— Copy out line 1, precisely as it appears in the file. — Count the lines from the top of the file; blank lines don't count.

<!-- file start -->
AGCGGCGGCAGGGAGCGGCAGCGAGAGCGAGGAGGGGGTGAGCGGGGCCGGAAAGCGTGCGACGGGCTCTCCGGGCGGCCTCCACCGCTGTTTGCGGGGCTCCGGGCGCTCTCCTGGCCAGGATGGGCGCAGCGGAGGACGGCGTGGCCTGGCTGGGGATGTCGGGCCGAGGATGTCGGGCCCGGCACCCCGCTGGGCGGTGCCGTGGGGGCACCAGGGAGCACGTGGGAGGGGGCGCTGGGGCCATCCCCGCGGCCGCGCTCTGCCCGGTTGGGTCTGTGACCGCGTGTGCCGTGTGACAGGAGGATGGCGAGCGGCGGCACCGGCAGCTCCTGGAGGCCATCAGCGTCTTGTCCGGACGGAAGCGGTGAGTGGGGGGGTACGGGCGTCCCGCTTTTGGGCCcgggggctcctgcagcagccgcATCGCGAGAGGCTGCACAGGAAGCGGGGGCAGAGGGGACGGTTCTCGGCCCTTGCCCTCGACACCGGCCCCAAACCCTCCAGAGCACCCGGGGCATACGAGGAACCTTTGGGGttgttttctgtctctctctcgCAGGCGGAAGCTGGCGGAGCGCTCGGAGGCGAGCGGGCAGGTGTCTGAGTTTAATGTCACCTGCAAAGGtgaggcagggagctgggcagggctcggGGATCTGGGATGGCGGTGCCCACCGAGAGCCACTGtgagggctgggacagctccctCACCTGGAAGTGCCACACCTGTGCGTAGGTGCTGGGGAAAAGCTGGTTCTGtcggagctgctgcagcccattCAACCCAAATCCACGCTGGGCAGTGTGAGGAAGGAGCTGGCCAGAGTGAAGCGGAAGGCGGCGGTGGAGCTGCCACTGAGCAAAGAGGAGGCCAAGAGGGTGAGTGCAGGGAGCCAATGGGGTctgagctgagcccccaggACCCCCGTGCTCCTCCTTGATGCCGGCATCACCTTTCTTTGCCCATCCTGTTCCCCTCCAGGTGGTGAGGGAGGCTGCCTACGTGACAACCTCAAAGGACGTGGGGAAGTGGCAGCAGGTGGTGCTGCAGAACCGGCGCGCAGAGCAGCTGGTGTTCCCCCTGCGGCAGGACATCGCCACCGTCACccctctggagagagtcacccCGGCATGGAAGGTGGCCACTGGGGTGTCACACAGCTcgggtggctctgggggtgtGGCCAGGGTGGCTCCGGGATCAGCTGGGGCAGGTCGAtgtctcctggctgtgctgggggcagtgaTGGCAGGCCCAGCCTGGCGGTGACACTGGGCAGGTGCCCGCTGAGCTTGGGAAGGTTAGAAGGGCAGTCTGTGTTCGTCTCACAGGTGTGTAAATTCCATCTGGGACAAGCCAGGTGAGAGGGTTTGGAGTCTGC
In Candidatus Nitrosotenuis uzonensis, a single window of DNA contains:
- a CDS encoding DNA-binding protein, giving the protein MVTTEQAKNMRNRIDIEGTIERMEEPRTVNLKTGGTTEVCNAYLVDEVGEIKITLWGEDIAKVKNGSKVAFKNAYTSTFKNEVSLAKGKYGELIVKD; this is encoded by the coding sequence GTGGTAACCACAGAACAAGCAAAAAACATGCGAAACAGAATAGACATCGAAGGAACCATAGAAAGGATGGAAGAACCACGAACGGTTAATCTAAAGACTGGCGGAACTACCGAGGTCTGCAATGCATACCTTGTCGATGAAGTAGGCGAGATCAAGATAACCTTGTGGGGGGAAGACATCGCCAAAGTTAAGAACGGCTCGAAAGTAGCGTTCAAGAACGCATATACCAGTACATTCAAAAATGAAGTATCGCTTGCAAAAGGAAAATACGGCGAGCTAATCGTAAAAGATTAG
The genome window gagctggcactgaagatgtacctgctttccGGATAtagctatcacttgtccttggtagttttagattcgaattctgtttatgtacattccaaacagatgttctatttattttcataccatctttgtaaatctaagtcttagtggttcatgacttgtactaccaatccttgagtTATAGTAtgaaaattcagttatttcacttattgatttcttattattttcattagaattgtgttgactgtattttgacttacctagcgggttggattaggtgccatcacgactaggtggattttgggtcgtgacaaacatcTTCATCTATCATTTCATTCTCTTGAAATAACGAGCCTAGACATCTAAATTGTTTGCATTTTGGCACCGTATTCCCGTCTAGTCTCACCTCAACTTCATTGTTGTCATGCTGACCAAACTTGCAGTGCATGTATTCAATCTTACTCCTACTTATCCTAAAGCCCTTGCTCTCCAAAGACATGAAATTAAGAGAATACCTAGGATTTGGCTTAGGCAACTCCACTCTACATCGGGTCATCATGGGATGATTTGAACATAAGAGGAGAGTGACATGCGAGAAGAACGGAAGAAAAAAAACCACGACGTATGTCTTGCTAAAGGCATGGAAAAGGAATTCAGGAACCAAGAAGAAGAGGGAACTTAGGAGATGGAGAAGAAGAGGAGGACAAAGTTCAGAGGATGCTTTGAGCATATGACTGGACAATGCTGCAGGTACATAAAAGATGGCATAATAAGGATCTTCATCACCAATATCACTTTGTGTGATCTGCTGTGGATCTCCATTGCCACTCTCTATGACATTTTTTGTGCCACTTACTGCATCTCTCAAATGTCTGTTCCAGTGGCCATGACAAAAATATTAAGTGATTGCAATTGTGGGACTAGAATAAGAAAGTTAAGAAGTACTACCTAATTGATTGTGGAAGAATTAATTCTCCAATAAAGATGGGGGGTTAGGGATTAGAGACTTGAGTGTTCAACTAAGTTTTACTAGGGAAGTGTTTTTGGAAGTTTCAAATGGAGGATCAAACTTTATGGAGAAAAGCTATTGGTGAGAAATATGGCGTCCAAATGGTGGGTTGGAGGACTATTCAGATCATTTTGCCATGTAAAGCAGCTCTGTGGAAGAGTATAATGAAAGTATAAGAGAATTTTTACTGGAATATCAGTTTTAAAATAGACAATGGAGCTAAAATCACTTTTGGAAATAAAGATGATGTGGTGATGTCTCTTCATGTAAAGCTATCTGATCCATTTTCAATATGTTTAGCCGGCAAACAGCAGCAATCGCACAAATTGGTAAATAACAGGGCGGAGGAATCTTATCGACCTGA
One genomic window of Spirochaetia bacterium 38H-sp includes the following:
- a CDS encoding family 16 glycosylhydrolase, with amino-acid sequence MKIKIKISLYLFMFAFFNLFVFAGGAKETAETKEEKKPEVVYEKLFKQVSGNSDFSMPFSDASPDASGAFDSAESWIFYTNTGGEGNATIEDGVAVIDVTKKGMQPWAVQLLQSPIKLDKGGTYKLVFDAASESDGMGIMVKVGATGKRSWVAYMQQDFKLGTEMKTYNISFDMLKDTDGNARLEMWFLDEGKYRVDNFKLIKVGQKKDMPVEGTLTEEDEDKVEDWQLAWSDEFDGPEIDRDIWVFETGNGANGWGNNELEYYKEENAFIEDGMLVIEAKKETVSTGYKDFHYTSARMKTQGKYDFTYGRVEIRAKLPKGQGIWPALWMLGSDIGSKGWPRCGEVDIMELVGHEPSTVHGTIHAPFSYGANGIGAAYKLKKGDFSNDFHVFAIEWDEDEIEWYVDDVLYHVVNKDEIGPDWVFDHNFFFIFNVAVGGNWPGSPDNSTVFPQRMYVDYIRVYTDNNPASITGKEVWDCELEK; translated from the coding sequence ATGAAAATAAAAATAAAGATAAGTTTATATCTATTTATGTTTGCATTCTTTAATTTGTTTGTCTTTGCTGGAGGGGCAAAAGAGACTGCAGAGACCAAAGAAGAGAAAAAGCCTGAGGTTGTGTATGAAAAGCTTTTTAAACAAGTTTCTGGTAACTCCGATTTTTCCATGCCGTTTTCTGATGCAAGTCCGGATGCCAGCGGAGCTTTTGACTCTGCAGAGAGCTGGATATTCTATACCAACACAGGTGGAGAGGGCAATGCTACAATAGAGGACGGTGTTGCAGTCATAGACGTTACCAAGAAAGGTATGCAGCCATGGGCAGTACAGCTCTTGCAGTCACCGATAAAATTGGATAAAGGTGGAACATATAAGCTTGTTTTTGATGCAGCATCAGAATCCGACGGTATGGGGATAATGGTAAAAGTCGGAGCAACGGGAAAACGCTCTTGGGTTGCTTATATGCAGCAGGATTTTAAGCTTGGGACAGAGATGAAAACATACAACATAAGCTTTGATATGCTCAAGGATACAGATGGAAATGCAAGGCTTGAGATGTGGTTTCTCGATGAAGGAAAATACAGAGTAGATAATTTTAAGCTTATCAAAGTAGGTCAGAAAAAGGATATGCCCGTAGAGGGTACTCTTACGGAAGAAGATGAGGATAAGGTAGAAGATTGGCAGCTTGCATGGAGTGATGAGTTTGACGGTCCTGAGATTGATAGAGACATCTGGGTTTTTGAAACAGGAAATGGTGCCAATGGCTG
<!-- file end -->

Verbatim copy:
AGCGGCGGCAGGGAGCGGCAGCGAGAGCGAGGAGGGGGTGAGCGGGGCCGGAAAGCGTGCGACGGGCTCTCCGGGCGGCCTCCACCGCTGTTTGCGGGGCTCCGGGCGCTCTCCTGGCCAGGATGGGCGCAGCGGAGGACGGCGTGGCCTGGCTGGGGATGTCGGGCCGAGGATGTCGGGCCCGGCACCCCGCTGGGCGGTGCCGTGGGGGCACCAGGGAGCACGTGGGAGGGGGCGCTGGGGCCATCCCCGCGGCCGCGCTCTGCCCGGTTGGGTCTGTGACCGCGTGTGCCGTGTGACAGGAGGATGGCGAGCGGCGGCACCGGCAGCTCCTGGAGGCCATCAGCGTCTTGTCCGGACGGAAGCGGTGAGTGGGGGGGTACGGGCGTCCCGCTTTTGGGCCcgggggctcctgcagcagccgcATCGCGAGAGGCTGCACAGGAAGCGGGGGCAGAGGGGACGGTTCTCGGCCCTTGCCCTCGACACCGGCCCCAAACCCTCCAGAGCACCCGGGGCATACGAGGAACCTTTGGGGttgttttctgtctctctctcgCAGGCGGAAGCTGGCGGAGCGCTCGGAGGCGAGCGGGCAGGTGTCTGAGTTTAATGTCACCTGCAAAGGtgaggcagggagctgggcagggctcggGGATCTGGGATGGCGGTGCCCACCGAGAGCCACTGtgagggctgggacagctccctCACCTGGAAGTGCCACACCTGTGCGTAGGTGCTGGGGAAAAGCTGGTTCTGtcggagctgctgcagcccattCAACCCAAATCCACGCTGGGCAGTGTGAGGAAGGAGCTGGCCAGAGTGAAGCGGAAGGCGGCGGTGGAGCTGCCACTGAGCAAAGAGGAGGCCAAGAGGGTGAGTGCAGGGAGCCAATGGGGTctgagctgagcccccaggACCCCCGTGCTCCTCCTTGATGCCGGCATCACCTTTCTTTGCCCATCCTGTTCCCCTCCAGGTGGTGAGGGAGGCTGCCTACGTGACAACCTCAAAGGACGTGGGGAAGTGGCAGCAGGTGGTGCTGCAGAACCGGCGCGCAGAGCAGCTGGTGTTCCCCCTGCGGCAGGACATCGCCACCGTCACccctctggagagagtcacccCGGCATGGAAGGTGGCCACTGGGGTGTCACACAGCTcgggtggctctgggggtgtGGCCAGGGTGGCTCCGGGATCAGCTGGGGCAGGTCGAtgtctcctggctgtgctgggggcagtgaTGGCAGGCCCAGCCTGGCGGTGACACTGGGCAGGTGCCCGCTGAGCTTGGGAAGGTTAGAAGGGCAGTCTGTGTTCGTCTCACAGGTGTGTAAATTCCATCTGGGACAAGCCAGGTGAGAGGGTTTGGAGTCTGC